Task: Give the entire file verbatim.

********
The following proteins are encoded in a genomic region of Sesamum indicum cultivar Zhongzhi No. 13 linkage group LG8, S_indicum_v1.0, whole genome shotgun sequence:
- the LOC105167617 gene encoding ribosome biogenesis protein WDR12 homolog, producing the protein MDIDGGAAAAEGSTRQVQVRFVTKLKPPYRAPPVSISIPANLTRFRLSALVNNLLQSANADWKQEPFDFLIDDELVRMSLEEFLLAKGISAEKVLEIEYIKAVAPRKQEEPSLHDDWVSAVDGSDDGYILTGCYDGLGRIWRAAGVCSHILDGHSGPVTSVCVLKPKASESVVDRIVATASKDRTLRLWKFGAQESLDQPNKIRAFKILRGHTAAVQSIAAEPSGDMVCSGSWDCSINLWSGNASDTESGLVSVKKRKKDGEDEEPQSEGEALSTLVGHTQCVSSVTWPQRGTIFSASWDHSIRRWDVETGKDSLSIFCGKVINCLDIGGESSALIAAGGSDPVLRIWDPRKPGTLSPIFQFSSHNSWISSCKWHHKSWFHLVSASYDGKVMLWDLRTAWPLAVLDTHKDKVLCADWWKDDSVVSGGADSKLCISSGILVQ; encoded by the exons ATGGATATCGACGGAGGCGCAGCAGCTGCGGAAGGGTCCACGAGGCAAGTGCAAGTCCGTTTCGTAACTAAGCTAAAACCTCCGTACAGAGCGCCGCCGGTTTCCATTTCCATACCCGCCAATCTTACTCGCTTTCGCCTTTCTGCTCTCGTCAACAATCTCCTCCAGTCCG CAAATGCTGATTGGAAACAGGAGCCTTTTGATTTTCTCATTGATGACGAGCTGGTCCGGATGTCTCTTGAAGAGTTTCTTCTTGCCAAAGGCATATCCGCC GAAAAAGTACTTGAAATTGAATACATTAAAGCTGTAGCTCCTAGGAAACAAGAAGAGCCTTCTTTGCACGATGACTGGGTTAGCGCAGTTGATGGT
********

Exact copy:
The following proteins are encoded in a genomic region of Sesamum indicum cultivar Zhongzhi No. 13 linkage group LG8, S_indicum_v1.0, whole genome shotgun sequence:
- the LOC105167617 gene encoding ribosome biogenesis protein WDR12 homolog, producing the protein MDIDGGAAAAEGSTRQVQVRFVTKLKPPYRAPPVSISIPANLTRFRLSALVNNLLQSANADWKQEPFDFLIDDELVRMSLEEFLLAKGISAEKVLEIEYIKAVAPRKQEEPSLHDDWVSAVDGSDDGYILTGCYDGLGRIWRAAGVCSHILDGHSGPVTSVCVLKPKASESVVDRIVATASKDRTLRLWKFGAQESLDQPNKIRAFKILRGHTAAVQSIAAEPSGDMVCSGSWDCSINLWSGNASDTESGLVSVKKRKKDGEDEEPQSEGEALSTLVGHTQCVSSVTWPQRGTIFSASWDHSIRRWDVETGKDSLSIFCGKVINCLDIGGESSALIAAGGSDPVLRIWDPRKPGTLSPIFQFSSHNSWISSCKWHHKSWFHLVSASYDGKVMLWDLRTAWPLAVLDTHKDKVLCADWWKDDSVVSGGADSKLCISSGILVQ; encoded by the exons ATGGATATCGACGGAGGCGCAGCAGCTGCGGAAGGGTCCACGAGGCAAGTGCAAGTCCGTTTCGTAACTAAGCTAAAACCTCCGTACAGAGCGCCGCCGGTTTCCATTTCCATACCCGCCAATCTTACTCGCTTTCGCCTTTCTGCTCTCGTCAACAATCTCCTCCAGTCCG CAAATGCTGATTGGAAACAGGAGCCTTTTGATTTTCTCATTGATGACGAGCTGGTCCGGATGTCTCTTGAAGAGTTTCTTCTTGCCAAAGGCATATCCGCC GAAAAAGTACTTGAAATTGAATACATTAAAGCTGTAGCTCCTAGGAAACAAGAAGAGCCTTCTTTGCACGATGACTGGGTTAGCGCAGTTGATGGT